The hearing was set for November 28, but none of the parties orally argued.  Instead intervenor Garganera filed a memorandum in lieu of oral argument, and the petitioner filed a reply memorandum.

While section 31 of the Revised Election Code is definite in requiring the filing of a certificate of candidacy within the statutory  period, and in  providing that, if one files certificates of candidacy for more than one office, he  shall not be eligible for any of them, neither  said  section nor any other section provides that the withdrawal of a certificate should be made on or before the last day for filing the same.  We hold  that  petitioner's withdrawal of his certificate of candidacy for provincial board member  on September 10, was effective for all legal purposes, and left in full force Ma certificate of candidacy  for  mayor.  We have already had occasion to rule that there  is no  provision of law forbidding withdrawal of candidacy at any time before the election (Clutario vs. Commission on Elections, G. E. No. L-1704, resolution of November 5, 1947).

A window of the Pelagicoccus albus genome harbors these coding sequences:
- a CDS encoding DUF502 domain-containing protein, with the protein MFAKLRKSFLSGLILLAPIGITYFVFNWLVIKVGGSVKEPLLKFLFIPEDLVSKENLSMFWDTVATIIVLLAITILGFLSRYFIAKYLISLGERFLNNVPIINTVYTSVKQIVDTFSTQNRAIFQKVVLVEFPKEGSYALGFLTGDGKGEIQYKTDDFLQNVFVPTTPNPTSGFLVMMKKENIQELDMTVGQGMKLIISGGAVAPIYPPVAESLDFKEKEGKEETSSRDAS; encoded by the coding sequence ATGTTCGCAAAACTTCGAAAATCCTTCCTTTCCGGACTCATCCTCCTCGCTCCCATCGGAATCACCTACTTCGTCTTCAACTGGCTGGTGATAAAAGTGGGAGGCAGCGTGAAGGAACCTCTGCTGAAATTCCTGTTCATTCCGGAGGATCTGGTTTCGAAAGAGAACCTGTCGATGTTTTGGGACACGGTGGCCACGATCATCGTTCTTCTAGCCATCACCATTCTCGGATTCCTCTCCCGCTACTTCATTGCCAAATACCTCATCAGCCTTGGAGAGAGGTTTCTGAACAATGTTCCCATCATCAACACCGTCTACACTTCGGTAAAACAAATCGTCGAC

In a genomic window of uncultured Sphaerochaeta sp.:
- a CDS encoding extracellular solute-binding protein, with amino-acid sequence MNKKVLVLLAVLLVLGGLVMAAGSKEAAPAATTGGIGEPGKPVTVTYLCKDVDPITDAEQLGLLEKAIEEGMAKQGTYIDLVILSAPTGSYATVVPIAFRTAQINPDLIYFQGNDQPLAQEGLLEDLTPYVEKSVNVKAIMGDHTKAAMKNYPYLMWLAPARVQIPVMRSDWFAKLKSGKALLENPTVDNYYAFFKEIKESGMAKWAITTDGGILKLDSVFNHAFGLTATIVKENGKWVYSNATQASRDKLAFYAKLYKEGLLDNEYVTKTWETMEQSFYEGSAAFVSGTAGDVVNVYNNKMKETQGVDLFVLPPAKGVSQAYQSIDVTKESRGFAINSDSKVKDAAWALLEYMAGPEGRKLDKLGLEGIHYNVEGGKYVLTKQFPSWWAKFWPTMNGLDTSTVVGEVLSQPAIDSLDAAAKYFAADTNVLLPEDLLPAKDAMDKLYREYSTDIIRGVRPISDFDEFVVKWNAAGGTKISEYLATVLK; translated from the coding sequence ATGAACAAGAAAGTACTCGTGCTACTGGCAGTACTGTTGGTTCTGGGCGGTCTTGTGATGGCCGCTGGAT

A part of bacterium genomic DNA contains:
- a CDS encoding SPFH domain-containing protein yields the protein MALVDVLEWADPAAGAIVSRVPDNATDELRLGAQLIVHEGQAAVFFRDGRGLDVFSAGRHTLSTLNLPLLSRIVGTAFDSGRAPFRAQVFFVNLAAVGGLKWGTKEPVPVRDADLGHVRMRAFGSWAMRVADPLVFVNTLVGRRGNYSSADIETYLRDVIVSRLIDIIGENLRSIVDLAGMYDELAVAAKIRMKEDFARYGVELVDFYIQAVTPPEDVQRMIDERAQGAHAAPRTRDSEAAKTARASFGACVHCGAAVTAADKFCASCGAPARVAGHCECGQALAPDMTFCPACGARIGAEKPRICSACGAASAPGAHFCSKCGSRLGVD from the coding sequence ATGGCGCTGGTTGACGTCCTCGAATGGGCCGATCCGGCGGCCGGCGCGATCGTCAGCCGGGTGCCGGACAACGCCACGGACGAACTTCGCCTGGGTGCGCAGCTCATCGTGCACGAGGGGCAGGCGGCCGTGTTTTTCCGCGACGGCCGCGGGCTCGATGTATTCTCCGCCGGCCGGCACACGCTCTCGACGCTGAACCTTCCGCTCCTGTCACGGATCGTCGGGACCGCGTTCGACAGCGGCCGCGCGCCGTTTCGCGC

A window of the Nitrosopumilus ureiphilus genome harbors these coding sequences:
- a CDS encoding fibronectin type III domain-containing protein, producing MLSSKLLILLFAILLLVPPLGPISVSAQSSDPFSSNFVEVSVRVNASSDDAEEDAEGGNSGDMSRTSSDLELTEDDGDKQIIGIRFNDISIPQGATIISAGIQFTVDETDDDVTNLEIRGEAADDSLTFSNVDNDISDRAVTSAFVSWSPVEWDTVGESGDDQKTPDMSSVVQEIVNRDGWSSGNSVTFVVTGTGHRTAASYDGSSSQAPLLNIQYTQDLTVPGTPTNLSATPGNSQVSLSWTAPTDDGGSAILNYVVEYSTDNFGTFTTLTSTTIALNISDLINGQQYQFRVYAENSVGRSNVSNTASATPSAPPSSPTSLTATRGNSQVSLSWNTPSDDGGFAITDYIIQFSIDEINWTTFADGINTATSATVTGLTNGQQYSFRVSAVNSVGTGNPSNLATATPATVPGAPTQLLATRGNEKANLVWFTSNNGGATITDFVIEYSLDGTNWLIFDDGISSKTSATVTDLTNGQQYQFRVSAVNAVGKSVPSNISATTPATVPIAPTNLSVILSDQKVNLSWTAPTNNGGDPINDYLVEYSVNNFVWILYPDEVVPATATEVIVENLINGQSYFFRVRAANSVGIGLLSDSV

The respondent Commission and intervenor Mated Garganera have cited the example of a candidate who may file certificates of candidacy for all the elective office within the statutory period, and  subsequently withdraw all certificates of candidacy except one on the eve of the election; and they imagine the confusion to be confronted by the electorate if petitioner's  theory is sustained.  Assuming that there would be such confusion, we are not prepared to say that a prohibition against withdrawal of candidacy should be read into  the law merely on that account.   At any rate, the ease before us is very far from the example given.   Indeed, petitioner's situation has  all the earmarks or good faith and promptness, because no  sooner had he filed his certificate of candidacy for provincial board member on September 9,  at 5:00 p.m.,  then he  withdrew said certificate the next day, at 6:40 a.m.; and this gave the electorate full fifty-nine days  to know and determine the office for which the  petitioner was  running.  That  no confusion resulted from his withdrawal,  is borne out by the fact of record that the petitioner  was not voted upon as  candidate for member  of provincial board of Negros Occidental in any municipality  of  said province.  On the other hand,  it is very doubtful whether the great mass of voters ever  bother about knowing who are  the candidates for the different elective offices  through  their certificates of  candidacy;  and  except perhaps the  Commission  on Elections and other election officials, the electorate come to know the various candidates in  any election through the latter's own campaigns, announcements, posters, circulars and cards.